Design of transfers from Earth-Moon L 1/L2 libration point orbits to a destination object

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Kakoi, Masaki
Aerospace Engineering
thesis / dissertation description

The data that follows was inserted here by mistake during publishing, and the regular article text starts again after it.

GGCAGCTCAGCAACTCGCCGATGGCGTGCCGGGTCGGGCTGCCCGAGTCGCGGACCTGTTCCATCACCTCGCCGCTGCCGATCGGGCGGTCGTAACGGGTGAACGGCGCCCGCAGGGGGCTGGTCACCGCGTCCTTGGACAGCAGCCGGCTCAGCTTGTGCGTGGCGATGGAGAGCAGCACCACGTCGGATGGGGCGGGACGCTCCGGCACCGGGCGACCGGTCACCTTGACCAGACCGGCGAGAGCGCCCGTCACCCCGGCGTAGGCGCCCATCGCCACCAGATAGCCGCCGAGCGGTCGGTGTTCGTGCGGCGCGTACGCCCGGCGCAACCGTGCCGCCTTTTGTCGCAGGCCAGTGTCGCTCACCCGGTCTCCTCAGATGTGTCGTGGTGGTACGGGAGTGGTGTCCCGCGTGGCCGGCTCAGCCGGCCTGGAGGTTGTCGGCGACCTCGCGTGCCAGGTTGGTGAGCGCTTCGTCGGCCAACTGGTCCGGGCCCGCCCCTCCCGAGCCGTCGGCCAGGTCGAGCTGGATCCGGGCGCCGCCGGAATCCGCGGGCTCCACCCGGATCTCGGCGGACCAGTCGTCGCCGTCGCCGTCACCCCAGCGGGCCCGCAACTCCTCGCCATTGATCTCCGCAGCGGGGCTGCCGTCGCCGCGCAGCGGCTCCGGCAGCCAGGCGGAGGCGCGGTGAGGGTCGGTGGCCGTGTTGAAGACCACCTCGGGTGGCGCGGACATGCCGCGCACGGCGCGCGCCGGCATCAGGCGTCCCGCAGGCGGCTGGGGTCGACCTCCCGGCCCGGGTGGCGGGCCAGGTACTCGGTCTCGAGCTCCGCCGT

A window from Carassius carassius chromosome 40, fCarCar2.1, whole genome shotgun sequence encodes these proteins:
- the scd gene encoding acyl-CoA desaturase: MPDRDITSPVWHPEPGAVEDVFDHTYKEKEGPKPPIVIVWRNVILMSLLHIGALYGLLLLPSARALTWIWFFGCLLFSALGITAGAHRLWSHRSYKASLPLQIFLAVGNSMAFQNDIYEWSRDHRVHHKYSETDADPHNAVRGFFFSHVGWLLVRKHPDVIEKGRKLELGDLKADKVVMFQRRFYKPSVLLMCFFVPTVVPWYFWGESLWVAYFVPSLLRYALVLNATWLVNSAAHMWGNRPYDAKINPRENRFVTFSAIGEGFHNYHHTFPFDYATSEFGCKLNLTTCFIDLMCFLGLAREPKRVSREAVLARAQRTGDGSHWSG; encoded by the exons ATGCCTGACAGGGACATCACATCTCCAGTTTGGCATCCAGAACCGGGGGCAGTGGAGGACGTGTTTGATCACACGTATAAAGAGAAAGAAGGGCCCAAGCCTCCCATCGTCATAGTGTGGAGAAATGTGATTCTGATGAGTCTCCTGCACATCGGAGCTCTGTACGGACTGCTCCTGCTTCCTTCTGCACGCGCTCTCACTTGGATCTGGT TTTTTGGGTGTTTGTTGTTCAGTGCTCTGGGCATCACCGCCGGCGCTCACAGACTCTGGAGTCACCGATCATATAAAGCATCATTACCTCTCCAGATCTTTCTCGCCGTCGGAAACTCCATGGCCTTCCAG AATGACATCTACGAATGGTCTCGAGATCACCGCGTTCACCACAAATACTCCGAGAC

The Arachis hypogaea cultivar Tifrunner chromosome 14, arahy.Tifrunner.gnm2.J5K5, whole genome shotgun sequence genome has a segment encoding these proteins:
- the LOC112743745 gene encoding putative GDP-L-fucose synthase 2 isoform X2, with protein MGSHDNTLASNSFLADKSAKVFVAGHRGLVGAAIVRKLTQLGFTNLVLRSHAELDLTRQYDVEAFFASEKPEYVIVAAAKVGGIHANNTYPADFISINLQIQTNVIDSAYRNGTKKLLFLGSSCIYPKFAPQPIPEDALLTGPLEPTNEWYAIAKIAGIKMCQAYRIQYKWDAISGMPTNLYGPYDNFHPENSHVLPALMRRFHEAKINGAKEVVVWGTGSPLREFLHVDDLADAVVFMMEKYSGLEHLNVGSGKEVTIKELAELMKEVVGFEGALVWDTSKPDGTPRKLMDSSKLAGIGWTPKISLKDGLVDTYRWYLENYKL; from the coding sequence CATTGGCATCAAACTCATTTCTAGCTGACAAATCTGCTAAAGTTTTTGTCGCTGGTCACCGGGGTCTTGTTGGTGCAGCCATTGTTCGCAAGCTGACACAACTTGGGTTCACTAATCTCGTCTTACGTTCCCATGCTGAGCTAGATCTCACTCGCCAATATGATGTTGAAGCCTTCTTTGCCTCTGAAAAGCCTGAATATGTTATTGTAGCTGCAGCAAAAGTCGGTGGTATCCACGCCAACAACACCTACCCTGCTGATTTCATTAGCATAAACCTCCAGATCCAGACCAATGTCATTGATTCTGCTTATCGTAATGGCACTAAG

Within the context of both manned and robotic spaceflight activities, orbits near the Earth-Moon L1 and L2 libration points could support lunar surface operations and serve as staging areas for future missions to near-Earth asteroids as well as Mars. In fact, an Earth-Moon L2 libration point orbit has been proposed as a potential hub for excursions to Mars as well as activities in support of planetary exploration. Yet, the dynamical environment within the Earth-Moon system is complex and, consequently, trajectory design in the vicinity of Earth-Moon L1 and L2 is nontrivial. Routine transfers between an Earth-Moon L1/L2 facility and Mars also requires design strategies to deliver trajectory arcs that are characterized by a coupling between different multi-body gravitational environments across two-, three- and four body systems. This investigation employs an approach to solve the general problem for transfers from the Earth-Moon libration point orbits to a destination object. Mars, Jupiter, and a near-Earth asteroid (2006RH120) are incorporated as sample destination objects, and general trajectory design procedures for multiple transfer scenarios including manifold and non-manifold options are developed by utilizing simplified models based on the knowledge of the circular restricted three-body problem. Then, the solutions are transitioned to higher-fidelity models; results for multiple departure/arrival scenarios are compared.